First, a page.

for your latté and croissant, offer your plea.
Make your eating and drinking a supplication.
Make your slicing of carrots a holy act,
each translucent layer of the onion, a deeper prayer.

Make the brushing of your hair
a prayer, every strand its own voice,
singing in the choir on your head.
As you wash your face, the water slipping
through your fingers, a prayer: Water,
softest thing on earth, gentleness
that wears away rock.

Making love, of course, is already a prayer.
Skin and open mouths worshipping that skin,
the fragile case we are poured into,
each caress a season of peace.

If you're hungry, pray. If you're tired.
Pray to Gandhi and Dorothy Day.
Shakespeare. Sappho. Sojourner Truth.
Pray to the angels and the ghost of your grandfather.

When you walk to your car, to the mailbox,
to the video store, let each step
be a prayer that we all keep our legs,
that we do not blow off anyone else's legs.
Or crush their skulls.
And if you are riding on a bicycle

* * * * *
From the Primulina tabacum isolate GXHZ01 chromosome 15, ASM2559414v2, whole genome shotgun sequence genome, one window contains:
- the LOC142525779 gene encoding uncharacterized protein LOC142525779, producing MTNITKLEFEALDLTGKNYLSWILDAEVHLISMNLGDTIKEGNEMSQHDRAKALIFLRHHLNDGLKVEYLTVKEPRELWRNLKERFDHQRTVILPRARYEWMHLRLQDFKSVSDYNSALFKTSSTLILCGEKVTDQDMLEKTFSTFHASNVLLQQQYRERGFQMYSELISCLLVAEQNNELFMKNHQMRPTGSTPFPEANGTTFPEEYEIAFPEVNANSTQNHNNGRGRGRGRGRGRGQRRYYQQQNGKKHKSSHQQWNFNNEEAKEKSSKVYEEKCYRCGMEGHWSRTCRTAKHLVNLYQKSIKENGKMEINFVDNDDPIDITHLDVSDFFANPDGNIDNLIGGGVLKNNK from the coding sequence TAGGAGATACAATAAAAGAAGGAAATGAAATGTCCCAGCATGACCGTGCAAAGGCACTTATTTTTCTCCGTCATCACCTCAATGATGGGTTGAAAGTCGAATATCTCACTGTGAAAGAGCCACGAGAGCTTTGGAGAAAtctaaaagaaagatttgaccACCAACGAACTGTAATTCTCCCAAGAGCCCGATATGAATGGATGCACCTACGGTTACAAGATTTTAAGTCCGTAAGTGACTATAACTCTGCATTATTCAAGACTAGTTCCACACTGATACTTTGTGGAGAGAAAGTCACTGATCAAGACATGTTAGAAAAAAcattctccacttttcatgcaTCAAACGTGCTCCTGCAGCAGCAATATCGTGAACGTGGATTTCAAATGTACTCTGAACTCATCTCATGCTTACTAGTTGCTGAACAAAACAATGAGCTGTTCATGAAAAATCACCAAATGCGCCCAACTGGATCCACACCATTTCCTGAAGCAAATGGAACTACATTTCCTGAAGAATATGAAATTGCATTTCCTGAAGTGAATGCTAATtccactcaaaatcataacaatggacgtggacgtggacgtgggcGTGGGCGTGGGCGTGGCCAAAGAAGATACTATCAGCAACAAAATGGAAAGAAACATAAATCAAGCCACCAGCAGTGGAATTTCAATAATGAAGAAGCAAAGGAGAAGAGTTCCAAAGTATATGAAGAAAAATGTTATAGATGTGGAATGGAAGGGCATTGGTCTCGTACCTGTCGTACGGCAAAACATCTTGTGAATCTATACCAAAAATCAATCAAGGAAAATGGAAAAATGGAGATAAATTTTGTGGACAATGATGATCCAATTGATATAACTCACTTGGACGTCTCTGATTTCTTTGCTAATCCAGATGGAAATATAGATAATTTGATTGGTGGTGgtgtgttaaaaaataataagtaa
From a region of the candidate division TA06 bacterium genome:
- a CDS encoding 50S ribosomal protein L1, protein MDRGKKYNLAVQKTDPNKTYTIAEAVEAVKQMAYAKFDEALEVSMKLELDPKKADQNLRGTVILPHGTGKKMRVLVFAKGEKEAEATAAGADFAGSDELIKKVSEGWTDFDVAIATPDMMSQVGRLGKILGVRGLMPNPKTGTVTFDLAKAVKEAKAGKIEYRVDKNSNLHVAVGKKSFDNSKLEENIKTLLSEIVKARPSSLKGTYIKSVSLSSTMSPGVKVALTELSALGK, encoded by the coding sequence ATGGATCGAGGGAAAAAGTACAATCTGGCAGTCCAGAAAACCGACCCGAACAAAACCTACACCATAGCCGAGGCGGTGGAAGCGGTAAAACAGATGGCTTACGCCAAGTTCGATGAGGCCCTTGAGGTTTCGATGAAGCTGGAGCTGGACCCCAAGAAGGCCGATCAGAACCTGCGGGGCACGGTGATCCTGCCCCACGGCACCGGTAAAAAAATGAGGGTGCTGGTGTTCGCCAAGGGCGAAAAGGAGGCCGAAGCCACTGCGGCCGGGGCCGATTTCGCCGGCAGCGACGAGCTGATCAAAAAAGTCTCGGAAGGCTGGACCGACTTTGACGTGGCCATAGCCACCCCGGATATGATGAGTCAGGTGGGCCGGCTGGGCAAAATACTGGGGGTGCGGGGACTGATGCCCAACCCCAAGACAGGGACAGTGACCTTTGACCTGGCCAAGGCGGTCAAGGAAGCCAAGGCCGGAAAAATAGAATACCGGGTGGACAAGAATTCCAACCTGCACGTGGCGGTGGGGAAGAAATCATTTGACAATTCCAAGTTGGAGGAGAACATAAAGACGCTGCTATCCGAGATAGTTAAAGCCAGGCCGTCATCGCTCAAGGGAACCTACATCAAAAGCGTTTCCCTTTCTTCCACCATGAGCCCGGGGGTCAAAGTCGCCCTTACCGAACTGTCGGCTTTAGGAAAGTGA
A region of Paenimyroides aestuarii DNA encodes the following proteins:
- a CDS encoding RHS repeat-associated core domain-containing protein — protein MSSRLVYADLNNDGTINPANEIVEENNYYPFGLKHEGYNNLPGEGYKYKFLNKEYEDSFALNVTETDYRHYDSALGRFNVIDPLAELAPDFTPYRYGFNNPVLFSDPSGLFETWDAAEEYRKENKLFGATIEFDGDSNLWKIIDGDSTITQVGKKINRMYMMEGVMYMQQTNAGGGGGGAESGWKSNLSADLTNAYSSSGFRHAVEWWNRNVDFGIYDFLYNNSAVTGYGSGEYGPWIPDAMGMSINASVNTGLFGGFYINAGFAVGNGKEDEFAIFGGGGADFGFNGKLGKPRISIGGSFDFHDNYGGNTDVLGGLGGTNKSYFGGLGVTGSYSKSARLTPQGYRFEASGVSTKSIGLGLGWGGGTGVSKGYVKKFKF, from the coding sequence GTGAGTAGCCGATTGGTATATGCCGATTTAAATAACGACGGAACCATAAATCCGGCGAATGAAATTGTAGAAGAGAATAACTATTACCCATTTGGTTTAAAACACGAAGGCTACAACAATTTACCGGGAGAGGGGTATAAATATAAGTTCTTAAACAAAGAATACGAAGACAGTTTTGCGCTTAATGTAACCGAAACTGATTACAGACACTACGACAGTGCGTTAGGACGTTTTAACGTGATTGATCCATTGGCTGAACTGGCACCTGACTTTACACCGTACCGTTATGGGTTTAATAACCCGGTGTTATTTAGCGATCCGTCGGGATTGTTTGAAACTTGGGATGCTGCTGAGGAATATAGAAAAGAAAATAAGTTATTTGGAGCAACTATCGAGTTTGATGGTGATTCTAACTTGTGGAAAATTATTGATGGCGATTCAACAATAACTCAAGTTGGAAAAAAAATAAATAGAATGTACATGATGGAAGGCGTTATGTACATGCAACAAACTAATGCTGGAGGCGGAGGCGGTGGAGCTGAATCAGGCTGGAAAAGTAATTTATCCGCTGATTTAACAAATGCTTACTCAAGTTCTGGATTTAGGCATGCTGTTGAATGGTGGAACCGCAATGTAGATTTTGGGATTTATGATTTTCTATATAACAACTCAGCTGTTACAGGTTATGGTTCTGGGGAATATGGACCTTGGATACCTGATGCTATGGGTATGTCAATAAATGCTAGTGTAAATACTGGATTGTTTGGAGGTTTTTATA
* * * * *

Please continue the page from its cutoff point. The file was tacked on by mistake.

or a skateboard, in a wheel chair, each revolution
of the wheels a prayer that as the earth revolves
we will do less harm, less harm, less harm.

And as you work, typing with a new manicure,
a tiny palm tree painted on one pearlescent nail
or delivering soda or drawing good blood
into rubber-capped vials, writing on a blackboard
with yellow chalk, twirling pizzas, pray for peace.

With each breath in, take in the faith of those
who have believed when belief seemed foolish,
who persevered. With each breath out, cherish.

Pull weeds for peace, turn over in your sleep for peace,
feed the birds for peace, each shiny seed
that spills onto the earth, another second of peace.
Wash your dishes, call your mother, drink wine.

Shovel leaves or snow or trash from your sidewalk.
Make a path. Fold a photo of a dead child
around your VISA card. Gnaw your crust